The good news is that this extremism does not represent the majority of Muslims. As the recent elections in both Iraq and Afghanistan show, where despite threats, violence and terror, people came out to vote in their millions.

These people want to be free: free of dictators and free of terror. We should help them. It is in our interests that they succeed.

The writer was prime minister of Britain from 1997 to 2007

Obama: Prevaricating On Foreign Policy

My Comments: It’s hard not to be tired and uninterested in the speeches of a President now well into his second and last term as President. Never mind that I voted for him twice and have a generally favorable opinion of his efforts on our behalf.

Foreign policy is not something that does much for the economic fortunes of those of us in the great unwashed middle class of America. Not unless and until we find ourselves at war with various groups across the planet who have vowed to bring us to our knees and have us die a painful death.

When that happens, I get more involved. Like it or not, we are the world’s policeman. We’ve been that since the end of the Cold War and Russia dissolved into something resembling a third world country. But the death of American lives in support of those around the planet who, for the most part simply argue their God is better than my God, is not something I want to see.

As a financial planner, I’m accustomed to thinking about the future and what is likely to be in my clients best interests, things they have little use for as they live and work today. Same with the President. It’s not just who is trying to kick someone else’s ass today, it’s who is likely to be kicking who tomorrow and whether that will impact the planet to our detriment.

I don’t know the answer, and it appears as if Obama and his team don’t either. At least they don’t seem to, and I find that troubling.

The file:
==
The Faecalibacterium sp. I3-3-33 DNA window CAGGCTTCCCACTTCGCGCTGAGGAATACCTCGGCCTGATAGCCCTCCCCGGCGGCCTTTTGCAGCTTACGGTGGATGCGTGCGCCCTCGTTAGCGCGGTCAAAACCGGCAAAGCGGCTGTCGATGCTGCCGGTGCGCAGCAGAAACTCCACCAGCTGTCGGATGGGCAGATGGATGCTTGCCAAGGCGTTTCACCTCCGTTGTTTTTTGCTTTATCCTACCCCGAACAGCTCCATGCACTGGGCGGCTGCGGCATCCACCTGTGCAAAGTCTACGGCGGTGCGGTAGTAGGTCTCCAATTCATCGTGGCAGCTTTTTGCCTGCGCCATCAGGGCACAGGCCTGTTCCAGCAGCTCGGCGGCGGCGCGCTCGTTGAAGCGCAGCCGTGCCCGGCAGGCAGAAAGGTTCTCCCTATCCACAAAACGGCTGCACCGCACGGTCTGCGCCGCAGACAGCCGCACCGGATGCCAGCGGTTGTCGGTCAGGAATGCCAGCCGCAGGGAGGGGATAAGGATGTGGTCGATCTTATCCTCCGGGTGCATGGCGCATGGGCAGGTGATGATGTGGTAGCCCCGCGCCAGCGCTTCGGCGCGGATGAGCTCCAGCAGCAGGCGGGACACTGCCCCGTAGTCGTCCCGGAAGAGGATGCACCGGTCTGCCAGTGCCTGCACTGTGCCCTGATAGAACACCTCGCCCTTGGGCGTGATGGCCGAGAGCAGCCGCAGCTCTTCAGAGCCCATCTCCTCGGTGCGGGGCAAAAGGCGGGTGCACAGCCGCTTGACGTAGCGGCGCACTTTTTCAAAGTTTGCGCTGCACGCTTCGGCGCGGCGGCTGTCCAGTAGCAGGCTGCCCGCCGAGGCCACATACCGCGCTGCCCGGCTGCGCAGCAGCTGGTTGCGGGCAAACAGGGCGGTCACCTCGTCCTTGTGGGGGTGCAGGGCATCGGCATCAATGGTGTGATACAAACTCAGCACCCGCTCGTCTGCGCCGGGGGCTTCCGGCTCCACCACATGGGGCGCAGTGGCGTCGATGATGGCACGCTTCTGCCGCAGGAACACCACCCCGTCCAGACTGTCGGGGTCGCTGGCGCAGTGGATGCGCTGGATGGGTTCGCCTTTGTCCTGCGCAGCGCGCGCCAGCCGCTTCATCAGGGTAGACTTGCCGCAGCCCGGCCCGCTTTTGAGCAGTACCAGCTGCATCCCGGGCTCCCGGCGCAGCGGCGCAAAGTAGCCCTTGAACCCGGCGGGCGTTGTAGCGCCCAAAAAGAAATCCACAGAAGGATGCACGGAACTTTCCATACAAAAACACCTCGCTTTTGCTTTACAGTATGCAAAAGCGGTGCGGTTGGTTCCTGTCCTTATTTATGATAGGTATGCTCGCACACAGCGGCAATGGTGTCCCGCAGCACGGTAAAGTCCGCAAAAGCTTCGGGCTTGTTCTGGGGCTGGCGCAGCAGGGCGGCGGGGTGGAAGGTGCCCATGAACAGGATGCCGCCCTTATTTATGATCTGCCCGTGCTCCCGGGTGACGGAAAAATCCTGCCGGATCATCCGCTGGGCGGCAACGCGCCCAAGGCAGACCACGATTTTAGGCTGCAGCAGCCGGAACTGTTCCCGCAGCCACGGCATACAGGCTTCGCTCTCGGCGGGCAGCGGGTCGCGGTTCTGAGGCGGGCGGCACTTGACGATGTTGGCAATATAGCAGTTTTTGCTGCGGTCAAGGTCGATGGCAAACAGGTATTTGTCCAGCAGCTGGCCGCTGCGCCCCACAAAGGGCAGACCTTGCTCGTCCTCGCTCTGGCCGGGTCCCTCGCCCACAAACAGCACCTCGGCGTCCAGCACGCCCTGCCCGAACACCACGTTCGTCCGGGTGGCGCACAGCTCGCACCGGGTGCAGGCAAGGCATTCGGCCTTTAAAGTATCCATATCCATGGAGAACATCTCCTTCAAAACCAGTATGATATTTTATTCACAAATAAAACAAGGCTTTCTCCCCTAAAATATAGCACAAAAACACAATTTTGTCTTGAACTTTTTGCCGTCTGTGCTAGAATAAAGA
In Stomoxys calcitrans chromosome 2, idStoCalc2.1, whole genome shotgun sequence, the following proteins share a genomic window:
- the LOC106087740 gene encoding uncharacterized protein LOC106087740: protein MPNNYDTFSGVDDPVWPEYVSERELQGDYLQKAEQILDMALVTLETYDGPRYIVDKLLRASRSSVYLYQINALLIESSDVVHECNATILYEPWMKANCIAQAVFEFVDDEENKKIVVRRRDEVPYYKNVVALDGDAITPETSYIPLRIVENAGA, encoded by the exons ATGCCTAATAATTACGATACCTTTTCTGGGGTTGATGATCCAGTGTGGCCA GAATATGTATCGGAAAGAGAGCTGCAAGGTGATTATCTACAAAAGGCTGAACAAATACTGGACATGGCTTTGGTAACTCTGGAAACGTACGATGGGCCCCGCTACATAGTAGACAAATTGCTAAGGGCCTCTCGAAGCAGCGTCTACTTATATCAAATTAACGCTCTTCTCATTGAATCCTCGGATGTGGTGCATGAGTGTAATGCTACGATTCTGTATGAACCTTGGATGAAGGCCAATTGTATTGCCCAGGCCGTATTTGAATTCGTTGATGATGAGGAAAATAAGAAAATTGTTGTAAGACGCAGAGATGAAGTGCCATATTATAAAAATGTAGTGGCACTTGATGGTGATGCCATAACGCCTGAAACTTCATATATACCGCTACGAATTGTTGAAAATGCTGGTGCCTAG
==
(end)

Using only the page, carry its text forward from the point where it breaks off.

By Richard Haass / May 29, 2014 6:38 pm

US president’s speech tells us what he opposes not what he favours, writes Richard Haass

Barack Obama’s long-anticipated speech on Wednesday at West Point, the US Military Academy, was designed to answer a growing number of domestic critics of his foreign policy, who believe he is not doing enough to advance American interests around the world. It was also intended to push back against the growing tide of isolationism in a country preoccupied with domestic challenges and disillusioned with the results of long wars in Iraq and Afghanistan. And the address was meant to reassure America’s friends around the world.

Not surprisingly so ambitious a speech, aimed at so many audiences, failed to meet any, much less all, of its goals.

A big part of the problem resulted from a speech that told us more about what the president opposed than what he favoured. He is against too much military intervention, but he is also against too little of it. America must avoid choosing between realism and idealism in its global conduct. It must be multilateral, except when it must act alone. All arguably true, but such generalities are more fitting for someone starting out in office than for an incumbent in his sixth year.

It did not help that, one day before the speech, Mr Obama laid out his new policy toward Afghanistan. US military forces are to come down to just below 10,000 by the end of this year, and to be removed entirely a month before he leaves office in early 2017. But this is a calendar-based policy, not one determined by conditions. It is an exit without a strategy, one that increases the odds the new Afghan government will struggle – much as has happened in Iraq in the aftermath of the complete US military departure from that country.